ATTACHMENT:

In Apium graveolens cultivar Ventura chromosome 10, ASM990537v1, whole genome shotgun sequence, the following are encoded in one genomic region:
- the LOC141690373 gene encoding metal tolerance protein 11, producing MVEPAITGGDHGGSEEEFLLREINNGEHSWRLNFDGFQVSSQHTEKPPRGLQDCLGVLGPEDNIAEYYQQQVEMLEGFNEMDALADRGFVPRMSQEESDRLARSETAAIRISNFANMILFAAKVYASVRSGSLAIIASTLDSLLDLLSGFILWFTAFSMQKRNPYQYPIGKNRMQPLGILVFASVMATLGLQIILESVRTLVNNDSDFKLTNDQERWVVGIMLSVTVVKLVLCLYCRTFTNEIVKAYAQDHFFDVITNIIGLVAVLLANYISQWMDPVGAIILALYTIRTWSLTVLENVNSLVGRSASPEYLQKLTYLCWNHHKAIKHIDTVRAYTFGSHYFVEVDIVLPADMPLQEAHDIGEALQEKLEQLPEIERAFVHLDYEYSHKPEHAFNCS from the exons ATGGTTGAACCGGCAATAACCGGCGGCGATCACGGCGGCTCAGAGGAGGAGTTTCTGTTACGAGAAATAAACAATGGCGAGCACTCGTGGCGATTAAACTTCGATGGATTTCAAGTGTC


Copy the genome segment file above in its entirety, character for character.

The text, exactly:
In Apium graveolens cultivar Ventura chromosome 10, ASM990537v1, whole genome shotgun sequence, the following are encoded in one genomic region:
- the LOC141690373 gene encoding metal tolerance protein 11, producing MVEPAITGGDHGGSEEEFLLREINNGEHSWRLNFDGFQVSSQHTEKPPRGLQDCLGVLGPEDNIAEYYQQQVEMLEGFNEMDALADRGFVPRMSQEESDRLARSETAAIRISNFANMILFAAKVYASVRSGSLAIIASTLDSLLDLLSGFILWFTAFSMQKRNPYQYPIGKNRMQPLGILVFASVMATLGLQIILESVRTLVNNDSDFKLTNDQERWVVGIMLSVTVVKLVLCLYCRTFTNEIVKAYAQDHFFDVITNIIGLVAVLLANYISQWMDPVGAIILALYTIRTWSLTVLENVNSLVGRSASPEYLQKLTYLCWNHHKAIKHIDTVRAYTFGSHYFVEVDIVLPADMPLQEAHDIGEALQEKLEQLPEIERAFVHLDYEYSHKPEHAFNCS from the exons ATGGTTGAACCGGCAATAACCGGCGGCGATCACGGCGGCTCAGAGGAGGAGTTTCTGTTACGAGAAATAAACAATGGCGAGCACTCGTGGCGATTAAACTTCGATGGATTTCAAGTGTC